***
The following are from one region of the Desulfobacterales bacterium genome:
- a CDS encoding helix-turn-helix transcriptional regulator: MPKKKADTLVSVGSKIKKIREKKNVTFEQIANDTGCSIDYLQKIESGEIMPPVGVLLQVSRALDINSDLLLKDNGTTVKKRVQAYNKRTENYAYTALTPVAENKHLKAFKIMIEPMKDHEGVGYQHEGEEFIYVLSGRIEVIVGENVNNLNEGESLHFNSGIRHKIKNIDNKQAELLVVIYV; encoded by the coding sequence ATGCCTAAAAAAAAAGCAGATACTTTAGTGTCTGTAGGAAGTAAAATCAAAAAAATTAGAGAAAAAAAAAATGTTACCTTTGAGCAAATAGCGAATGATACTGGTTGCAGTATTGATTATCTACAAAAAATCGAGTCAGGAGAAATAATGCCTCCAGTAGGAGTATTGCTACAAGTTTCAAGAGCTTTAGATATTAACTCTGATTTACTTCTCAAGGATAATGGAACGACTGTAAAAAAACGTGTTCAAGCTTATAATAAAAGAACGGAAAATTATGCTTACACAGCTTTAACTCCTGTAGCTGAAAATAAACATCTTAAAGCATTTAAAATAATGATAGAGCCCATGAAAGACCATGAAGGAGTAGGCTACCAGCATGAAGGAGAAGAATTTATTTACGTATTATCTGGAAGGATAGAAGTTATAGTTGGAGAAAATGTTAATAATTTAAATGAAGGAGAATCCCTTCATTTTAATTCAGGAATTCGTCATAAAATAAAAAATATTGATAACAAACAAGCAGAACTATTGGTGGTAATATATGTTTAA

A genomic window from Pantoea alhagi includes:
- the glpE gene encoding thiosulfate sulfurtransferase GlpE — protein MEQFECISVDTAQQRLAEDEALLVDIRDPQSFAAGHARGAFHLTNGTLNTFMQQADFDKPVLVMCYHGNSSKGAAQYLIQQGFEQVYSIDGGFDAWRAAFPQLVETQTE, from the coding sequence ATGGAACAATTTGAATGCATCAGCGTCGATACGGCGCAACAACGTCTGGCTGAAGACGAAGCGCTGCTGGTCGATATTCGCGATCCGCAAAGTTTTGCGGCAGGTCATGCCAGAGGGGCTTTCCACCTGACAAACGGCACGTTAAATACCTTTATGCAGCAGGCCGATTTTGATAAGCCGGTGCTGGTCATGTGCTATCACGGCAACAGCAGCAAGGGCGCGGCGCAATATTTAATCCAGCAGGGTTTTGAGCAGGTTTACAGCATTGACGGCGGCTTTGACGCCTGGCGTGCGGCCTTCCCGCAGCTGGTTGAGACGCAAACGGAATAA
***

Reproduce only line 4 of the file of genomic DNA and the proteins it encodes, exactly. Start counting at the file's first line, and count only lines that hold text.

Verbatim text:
- the glpE gene encoding thiosulfate sulfurtransferase GlpE — protein MEQFECISVDTAQQRLAEDEALLVDIRDPQSFAAGHARGAFHLTNGTLNTFMQQADFDKPVLVMCYHGNSSKGAAQYLIQQGFEQVYSIDGGFDAWRAAFPQLVETQTE, from the coding sequence ATGGAACAATTTGAATGCATCAGCGTCGATACGGCGCAACAACGTCTGGCTGAAGACGAAGCGCTGCTGGTCGATATTCGCGATCCGCAAAGTTTTGCGGCAGGTCATGCCAGAGGGGCTTTCCACCTGACAAACGGCACGTTAAATACCTTTATGCAGCAGGCCGATTTTGATAAGCCGGTGCTGGTCATGTGCTATCACGGCAACAGCAGCAAGGGCGCGGCGCAATATTTAATCCAGCAGGGTTTTGAGCAGGTTTACAGCATTGACGGCGGCTTTGACGCCTGGCGTGCGGCCTTCCCGCAGCTGGTTGAGACGCAAACGGAATAA